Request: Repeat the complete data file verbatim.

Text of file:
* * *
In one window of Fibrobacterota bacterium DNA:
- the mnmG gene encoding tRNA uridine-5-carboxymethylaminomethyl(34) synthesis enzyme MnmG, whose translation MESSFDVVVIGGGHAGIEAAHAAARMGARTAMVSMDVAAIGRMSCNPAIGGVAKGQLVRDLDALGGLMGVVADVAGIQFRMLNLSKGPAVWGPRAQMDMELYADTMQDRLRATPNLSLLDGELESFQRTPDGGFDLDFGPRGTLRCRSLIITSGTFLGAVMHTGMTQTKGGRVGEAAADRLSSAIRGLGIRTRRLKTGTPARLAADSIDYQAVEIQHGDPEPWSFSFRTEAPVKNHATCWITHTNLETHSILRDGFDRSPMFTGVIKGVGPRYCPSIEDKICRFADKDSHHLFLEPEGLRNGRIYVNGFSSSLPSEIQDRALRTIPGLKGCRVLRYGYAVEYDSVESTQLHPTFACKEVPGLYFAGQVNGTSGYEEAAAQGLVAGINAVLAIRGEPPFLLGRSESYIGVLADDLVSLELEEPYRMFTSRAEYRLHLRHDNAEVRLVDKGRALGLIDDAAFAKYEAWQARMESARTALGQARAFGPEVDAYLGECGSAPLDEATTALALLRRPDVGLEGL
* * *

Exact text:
In one window of Fibrobacterota bacterium DNA:
- the mnmG gene encoding tRNA uridine-5-carboxymethylaminomethyl(34) synthesis enzyme MnmG, whose translation MESSFDVVVIGGGHAGIEAAHAAARMGARTAMVSMDVAAIGRMSCNPAIGGVAKGQLVRDLDALGGLMGVVADVAGIQFRMLNLSKGPAVWGPRAQMDMELYADTMQDRLRATPNLSLLDGELESFQRTPDGGFDLDFGPRGTLRCRSLIITSGTFLGAVMHTGMTQTKGGRVGEAAADRLSSAIRGLGIRTRRLKTGTPARLAADSIDYQAVEIQHGDPEPWSFSFRTEAPVKNHATCWITHTNLETHSILRDGFDRSPMFTGVIKGVGPRYCPSIEDKICRFADKDSHHLFLEPEGLRNGRIYVNGFSSSLPSEIQDRALRTIPGLKGCRVLRYGYAVEYDSVESTQLHPTFACKEVPGLYFAGQVNGTSGYEEAAAQGLVAGINAVLAIRGEPPFLLGRSESYIGVLADDLVSLELEEPYRMFTSRAEYRLHLRHDNAEVRLVDKGRALGLIDDAAFAKYEAWQARMESARTALGQARAFGPEVDAYLGECGSAPLDEATTALALLRRPDVGLEGL